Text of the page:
Cloud software provider Appian (APPN -0.20%) continued its double-digit sales expansion during the first quarter of 2019, but the stock headed in the opposite direction after its report card was turned in. Such volatility is the norm for small but fast-growing outfits like Appian, but the temporary setback could spell opportunity for those who can stomach the ups and downs. Here's what current and prospective investors need to know following the quarterly numbers.

The first quarter in review

Appian's total revenue was up 15% year over year, driven by a 29% rise in software and subscriptions offset by no gain in the smaller professional services segment. Therein lies the reason for the most recent pullback: Subscription revenue grew at a 40% rate during full-year 2018, pacing a total revenue growth rate of 28% last year.


Q1 2019

Q1 2018

Change (YOY)

Subscription, software, and support revenue

$34.9 million

$27.0 million


Total revenue

$59.6 million

$51.7 million


Subscription gross profit margin



(0.5 p.p.)

Total revenue gross profit margin



0.3 p.p.

Adjusted earnings (loss) per share




YOY = year over year. P.p. = percentage point. Data source: Appian.

The good news is that Appian's low-code cloud software for quickly and inexpensively building digital tools continues to win over new enterprise customers. The segment now makes up two-thirds of total revenue, which is good news for investors, as it carries a lucrative gross profit margin that hovers around 90%. The smaller and now less-important professional services segment Appian has been transitioning away from had a comparative gross margin of only 17% in the first quarter.

On a negative note, losses mounted further during the first quarter. On an adjusted basis (which excludes stock-based compensation and other one-time items), the net loss was $10.3 million, or $0.16 per share. That compares with a loss of $7.3 million, or $0.12 per share, in the same period a year ago. Appian is still in "growth at nearly any cost" mode, so losses have yet to begin narrowing back toward break-even. The good news is that Appian still had $75.3 million of cash on the balance sheet at quarter-end. Nevertheless, the slowdown in Appian's most important segment was enough to give Wall Street pause.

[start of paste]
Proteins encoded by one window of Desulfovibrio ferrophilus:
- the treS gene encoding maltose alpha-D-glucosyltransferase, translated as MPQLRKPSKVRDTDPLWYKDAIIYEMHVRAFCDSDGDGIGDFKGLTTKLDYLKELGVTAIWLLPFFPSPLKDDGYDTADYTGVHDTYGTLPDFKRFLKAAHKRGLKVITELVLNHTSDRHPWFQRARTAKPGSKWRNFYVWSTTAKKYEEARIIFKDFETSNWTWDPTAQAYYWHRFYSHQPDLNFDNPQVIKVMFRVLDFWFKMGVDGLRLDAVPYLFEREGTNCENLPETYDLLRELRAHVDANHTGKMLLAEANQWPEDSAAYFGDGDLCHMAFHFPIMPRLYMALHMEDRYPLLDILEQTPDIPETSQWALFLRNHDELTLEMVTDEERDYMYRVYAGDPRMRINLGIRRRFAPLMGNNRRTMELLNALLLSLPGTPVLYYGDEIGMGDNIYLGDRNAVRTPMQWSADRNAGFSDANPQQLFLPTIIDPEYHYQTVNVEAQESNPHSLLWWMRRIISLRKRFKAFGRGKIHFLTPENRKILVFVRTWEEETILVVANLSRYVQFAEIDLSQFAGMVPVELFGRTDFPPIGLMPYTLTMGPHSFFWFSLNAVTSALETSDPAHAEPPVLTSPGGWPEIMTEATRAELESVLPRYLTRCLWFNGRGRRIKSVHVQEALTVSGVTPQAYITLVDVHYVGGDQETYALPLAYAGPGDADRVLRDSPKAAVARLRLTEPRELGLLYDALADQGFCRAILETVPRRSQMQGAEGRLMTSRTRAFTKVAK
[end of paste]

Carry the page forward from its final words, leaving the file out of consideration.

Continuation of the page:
A group of three office workers gather around a computer displaying charts.

Image source: Getty Images.

What's next at Appian

It's possible that the subscription revenue metric is poised for a big rebound. Appian CEO Matt Calkins had this to say during the company's earnings conference call:

We expanded with seven-figure deals in eight of our existing customers. Partners increased their contribution by bringing us 75% more new logos this quarter than they did in the first quarter of 2018. And the Appian guarantee won us deals that we believe we would not have captured otherwise. Our large wins this quarter show that even the most mature Appian customers continue to buy more licenses for years after their first purchase. 

As to existing customers, Calkins said that revenue retention was 116% during the first quarter. That means that on average, Appian's customers spent 16% more on the low-code platform than a year ago, as they found even more needs for the software development tech. The Appian guarantee -- the company's pledge that the first application project will be delivered within eight weeks -- is also helping convert prospective customers into actual clients.

The software outfit has had success in demonstrating its virtues when establishing new customer relationships. Calkins mentioned a top-five U.S. health insurer that has saved $200 million since becoming a client four years ago. A top-10 global bank was cited as well; Calkins says it used Appian's low-code platform to reduce processing times for foreign accounting standards requirements from weeks to mere hours.

Those are just a handful of anecdotal success stories, but management seems to think the company's growth is far from over. Though overall sales are forecast to be up only 13% to 14% for full-year 2019, offset by the sluggish and thin-margin professional services, subscription and software revenue should grow at least 30% year-over-year. That includes an expected 35% to 36% rise during the second quarter. Given the highly profitable nature of those services, that's great news for Appian investors long term.

Of course, the small cloud software operation is still bleeding cash, which means another round of financing might be in order at some point. If the sale of more equity is involved, that could further dilute existing shareholders' stake. Plus, Appian's revenue is volatile, which tends to result in even more up-and-down share prices. However, the thesis for owning this technology stock is still in place: double-digit subscription revenue growth. Thus, there is little to add to the ad nauseam discussion around the potentially fruitful practice of buying on stock pullbacks, Appian's most recent tumble included.